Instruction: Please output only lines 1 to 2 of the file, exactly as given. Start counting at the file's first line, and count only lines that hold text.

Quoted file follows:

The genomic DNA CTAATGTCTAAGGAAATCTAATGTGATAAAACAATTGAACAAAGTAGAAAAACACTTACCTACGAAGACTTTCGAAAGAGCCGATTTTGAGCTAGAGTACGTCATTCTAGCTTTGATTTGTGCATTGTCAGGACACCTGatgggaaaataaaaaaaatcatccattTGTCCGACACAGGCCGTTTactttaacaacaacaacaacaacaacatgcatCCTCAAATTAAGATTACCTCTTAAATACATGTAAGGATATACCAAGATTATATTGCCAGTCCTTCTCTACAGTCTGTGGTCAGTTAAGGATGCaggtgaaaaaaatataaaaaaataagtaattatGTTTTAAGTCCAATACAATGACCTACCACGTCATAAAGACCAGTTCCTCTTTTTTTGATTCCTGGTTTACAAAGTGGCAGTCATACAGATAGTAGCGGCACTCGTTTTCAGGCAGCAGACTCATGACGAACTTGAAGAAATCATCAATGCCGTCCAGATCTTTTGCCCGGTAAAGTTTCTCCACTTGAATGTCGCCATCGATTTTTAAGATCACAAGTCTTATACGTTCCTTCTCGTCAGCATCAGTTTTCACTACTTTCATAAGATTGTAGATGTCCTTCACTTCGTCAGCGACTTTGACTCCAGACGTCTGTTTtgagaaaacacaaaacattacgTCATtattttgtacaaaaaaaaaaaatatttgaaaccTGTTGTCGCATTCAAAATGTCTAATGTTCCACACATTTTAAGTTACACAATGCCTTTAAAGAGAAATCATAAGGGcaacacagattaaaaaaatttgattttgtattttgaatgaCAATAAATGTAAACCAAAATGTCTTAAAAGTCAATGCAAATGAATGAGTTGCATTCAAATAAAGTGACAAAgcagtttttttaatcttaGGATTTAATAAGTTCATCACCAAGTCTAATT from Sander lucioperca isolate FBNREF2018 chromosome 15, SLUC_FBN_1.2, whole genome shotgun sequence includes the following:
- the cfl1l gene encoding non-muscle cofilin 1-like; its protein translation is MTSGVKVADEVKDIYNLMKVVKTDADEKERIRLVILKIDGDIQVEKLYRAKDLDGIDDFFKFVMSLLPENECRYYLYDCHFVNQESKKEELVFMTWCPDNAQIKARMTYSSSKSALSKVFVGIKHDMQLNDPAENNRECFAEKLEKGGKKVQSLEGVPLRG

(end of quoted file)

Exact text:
The genomic DNA CTAATGTCTAAGGAAATCTAATGTGATAAAACAATTGAACAAAGTAGAAAAACACTTACCTACGAAGACTTTCGAAAGAGCCGATTTTGAGCTAGAGTACGTCATTCTAGCTTTGATTTGTGCATTGTCAGGACACCTGatgggaaaataaaaaaaatcatccattTGTCCGACACAGGCCGTTTactttaacaacaacaacaacaacaacatgcatCCTCAAATTAAGATTACCTCTTAAATACATGTAAGGATATACCAAGATTATATTGCCAGTCCTTCTCTACAGTCTGTGGTCAGTTAAGGATGCaggtgaaaaaaatataaaaaaataagtaattatGTTTTAAGTCCAATACAATGACCTACCACGTCATAAAGACCAGTTCCTCTTTTTTTGATTCCTGGTTTACAAAGTGGCAGTCATACAGATAGTAGCGGCACTCGTTTTCAGGCAGCAGACTCATGACGAACTTGAAGAAATCATCAATGCCGTCCAGATCTTTTGCCCGGTAAAGTTTCTCCACTTGAATGTCGCCATCGATTTTTAAGATCACAAGTCTTATACGTTCCTTCTCGTCAGCATCAGTTTTCACTACTTTCATAAGATTGTAGATGTCCTTCACTTCGTCAGCGACTTTGACTCCAGACGTCTGTTTtgagaaaacacaaaacattacgTCATtattttgtacaaaaaaaaaaaatatttgaaaccTGTTGTCGCATTCAAAATGTCTAATGTTCCACACATTTTAAGTTACACAATGCCTTTAAAGAGAAATCATAAGGGcaacacagattaaaaaaatttgattttgtattttgaatgaCAATAAATGTAAACCAAAATGTCTTAAAAGTCAATGCAAATGAATGAGTTGCATTCAAATAAAGTGACAAAgcagtttttttaatcttaGGATTTAATAAGTTCATCACCAAGTCTAATT from Sander lucioperca isolate FBNREF2018 chromosome 15, SLUC_FBN_1.2, whole genome shotgun sequence includes the following:
- the cfl1l gene encoding non-muscle cofilin 1-like; its protein translation is MTSGVKVADEVKDIYNLMKVVKTDADEKERIRLVILKIDGDIQVEKLYRAKDLDGIDDFFKFVMSLLPENECRYYLYDCHFVNQESKKEELVFMTWCPDNAQIKARMTYSSSKSALSKVFVGIKHDMQLNDPAENNRECFAEKLEKGGKKVQSLEGVPLRG